While MEGA was advertised as a tax break to retain jobs, the auto companies never the less wiped out tens of thousands of jobs while attacks on wages and working conditions continued. Despite the recent massive layoffs, GM is still eligible for the full tax credit. Two of GM’s recently announced plant closures are in Michigan, including the Detroit-Hamtramck Assembly Plant and its Warren transmission plant. GM has also slashed thousands of engineering and other white-collar jobs in the state.

As reported by Automotive News, “By July 2014, GM's remaining tax credits were worth $2.1 billion, the last public disclosure of their value made by MEDC, according to state records.”

Aware of the anger this would generate, the administration of Republican Governor Rick Snyder signed a non-disclosure agreement in December of 2015 to prevent the amount of the tax breaks from being made public.

In the meantime, attempts by the legislature to force disclosure of the amount of the tax credits have failed.

Similar deals were struck in other states. The Job Retention Credit and Job Creation Credit enacted in Ohio under Democratic Governor Ted Strickland required GM to retain 3,700 jobs and create another 200 jobs by 2010 in Lordstown. Under these requirements GM received $46 million in “retention” and $14 million in “job creation” credits through 2018.

However, the claim that these tax credits were a job creation or retention mechanism is bogus.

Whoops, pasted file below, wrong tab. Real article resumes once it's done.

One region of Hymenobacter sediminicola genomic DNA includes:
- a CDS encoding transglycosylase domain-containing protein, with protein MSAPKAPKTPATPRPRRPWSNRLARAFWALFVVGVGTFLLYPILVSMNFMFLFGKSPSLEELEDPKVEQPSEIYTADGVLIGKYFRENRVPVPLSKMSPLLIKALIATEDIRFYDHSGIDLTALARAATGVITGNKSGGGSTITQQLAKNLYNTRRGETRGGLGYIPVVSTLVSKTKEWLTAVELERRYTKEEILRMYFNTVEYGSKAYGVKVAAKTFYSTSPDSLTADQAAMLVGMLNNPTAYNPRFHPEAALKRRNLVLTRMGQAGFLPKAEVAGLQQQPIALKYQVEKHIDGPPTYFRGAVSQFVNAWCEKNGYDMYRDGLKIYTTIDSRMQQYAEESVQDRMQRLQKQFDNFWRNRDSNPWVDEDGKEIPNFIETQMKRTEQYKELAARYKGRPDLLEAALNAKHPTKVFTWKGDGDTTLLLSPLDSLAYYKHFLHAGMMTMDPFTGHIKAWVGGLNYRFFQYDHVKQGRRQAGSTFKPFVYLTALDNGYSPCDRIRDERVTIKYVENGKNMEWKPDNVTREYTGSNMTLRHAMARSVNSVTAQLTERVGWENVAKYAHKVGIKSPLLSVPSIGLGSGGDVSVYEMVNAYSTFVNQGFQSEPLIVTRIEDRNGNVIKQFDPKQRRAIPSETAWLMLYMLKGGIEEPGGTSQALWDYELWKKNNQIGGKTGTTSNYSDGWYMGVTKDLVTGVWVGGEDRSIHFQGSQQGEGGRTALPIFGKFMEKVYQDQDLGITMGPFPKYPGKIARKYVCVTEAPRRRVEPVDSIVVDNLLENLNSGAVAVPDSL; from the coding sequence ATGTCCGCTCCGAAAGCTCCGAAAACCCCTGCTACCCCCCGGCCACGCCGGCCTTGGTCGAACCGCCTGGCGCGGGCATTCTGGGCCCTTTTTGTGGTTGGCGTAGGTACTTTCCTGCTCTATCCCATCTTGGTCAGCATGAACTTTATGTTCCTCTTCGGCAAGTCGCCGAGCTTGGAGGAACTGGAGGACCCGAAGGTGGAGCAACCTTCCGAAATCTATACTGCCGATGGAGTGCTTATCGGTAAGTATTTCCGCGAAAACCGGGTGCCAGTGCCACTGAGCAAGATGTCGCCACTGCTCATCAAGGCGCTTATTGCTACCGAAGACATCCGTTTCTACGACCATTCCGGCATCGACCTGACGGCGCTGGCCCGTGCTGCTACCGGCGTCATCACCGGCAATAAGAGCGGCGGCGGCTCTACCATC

The Lordstown GM plant is an example. According to one report GM received over $60 million in tax credits from the state of Ohio over the past decade to supposedly keep jobs at the Lordstown plant, which closed in March.

The policy of tax handouts to the auto companies has dovetailed with the concessions policy of the United Auto Workers based on the lie that workers have common interests with the employers.

For over 40 years, the UAW sought to sabotage and curtail working class struggle, gutting wages and creating myriad joint union-management committees to increase productivity and undermine working conditions, claiming this was necessary to boost corporate “competitiveness” and undercut the overseas rivals of US carmakers.

With The UAW national contracts set to expire in September, workers are determined to regain ground lost in the 2015 contracts that saw the implementation of further concessions, including maintenance of the two-tier system and a vast expansion of the number of super-exploited temporary part-time workers.

Despite billions of dollars in tax credits, GM and other carmakers are set to continue their assault on jobs and wages, using the threat to jobs as a bludgeon to blackmail workers. Meanwhile, all levels of government are continuing to impose cuts to social services, claiming “there is no money.”

This scandalous situation is another demonstration of the incompatibility of a system based on private ownership and private profit with the essential needs of the working class, the vast majority in society.